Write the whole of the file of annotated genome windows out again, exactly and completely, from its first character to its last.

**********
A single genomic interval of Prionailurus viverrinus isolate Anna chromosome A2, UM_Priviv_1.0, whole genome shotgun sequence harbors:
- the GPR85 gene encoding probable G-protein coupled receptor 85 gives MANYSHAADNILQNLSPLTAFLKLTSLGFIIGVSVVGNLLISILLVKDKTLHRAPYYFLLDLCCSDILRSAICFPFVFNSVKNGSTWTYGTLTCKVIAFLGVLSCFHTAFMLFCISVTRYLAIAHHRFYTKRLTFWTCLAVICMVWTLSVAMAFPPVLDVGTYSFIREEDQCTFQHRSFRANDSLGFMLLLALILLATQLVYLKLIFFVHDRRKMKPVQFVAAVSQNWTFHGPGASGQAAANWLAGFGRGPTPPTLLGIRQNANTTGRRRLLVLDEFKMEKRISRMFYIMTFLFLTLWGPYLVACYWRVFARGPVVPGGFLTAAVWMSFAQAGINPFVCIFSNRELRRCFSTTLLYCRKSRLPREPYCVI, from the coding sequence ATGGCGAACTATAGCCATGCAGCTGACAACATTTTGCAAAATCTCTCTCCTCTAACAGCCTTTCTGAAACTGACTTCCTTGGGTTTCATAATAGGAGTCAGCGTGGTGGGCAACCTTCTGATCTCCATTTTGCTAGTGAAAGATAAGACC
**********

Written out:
A single genomic interval of Prionailurus viverrinus isolate Anna chromosome A2, UM_Priviv_1.0, whole genome shotgun sequence harbors:
- the GPR85 gene encoding probable G-protein coupled receptor 85 gives MANYSHAADNILQNLSPLTAFLKLTSLGFIIGVSVVGNLLISILLVKDKTLHRAPYYFLLDLCCSDILRSAICFPFVFNSVKNGSTWTYGTLTCKVIAFLGVLSCFHTAFMLFCISVTRYLAIAHHRFYTKRLTFWTCLAVICMVWTLSVAMAFPPVLDVGTYSFIREEDQCTFQHRSFRANDSLGFMLLLALILLATQLVYLKLIFFVHDRRKMKPVQFVAAVSQNWTFHGPGASGQAAANWLAGFGRGPTPPTLLGIRQNANTTGRRRLLVLDEFKMEKRISRMFYIMTFLFLTLWGPYLVACYWRVFARGPVVPGGFLTAAVWMSFAQAGINPFVCIFSNRELRRCFSTTLLYCRKSRLPREPYCVI, from the coding sequence ATGGCGAACTATAGCCATGCAGCTGACAACATTTTGCAAAATCTCTCTCCTCTAACAGCCTTTCTGAAACTGACTTCCTTGGGTTTCATAATAGGAGTCAGCGTGGTGGGCAACCTTCTGATCTCCATTTTGCTAGTGAAAGATAAGACC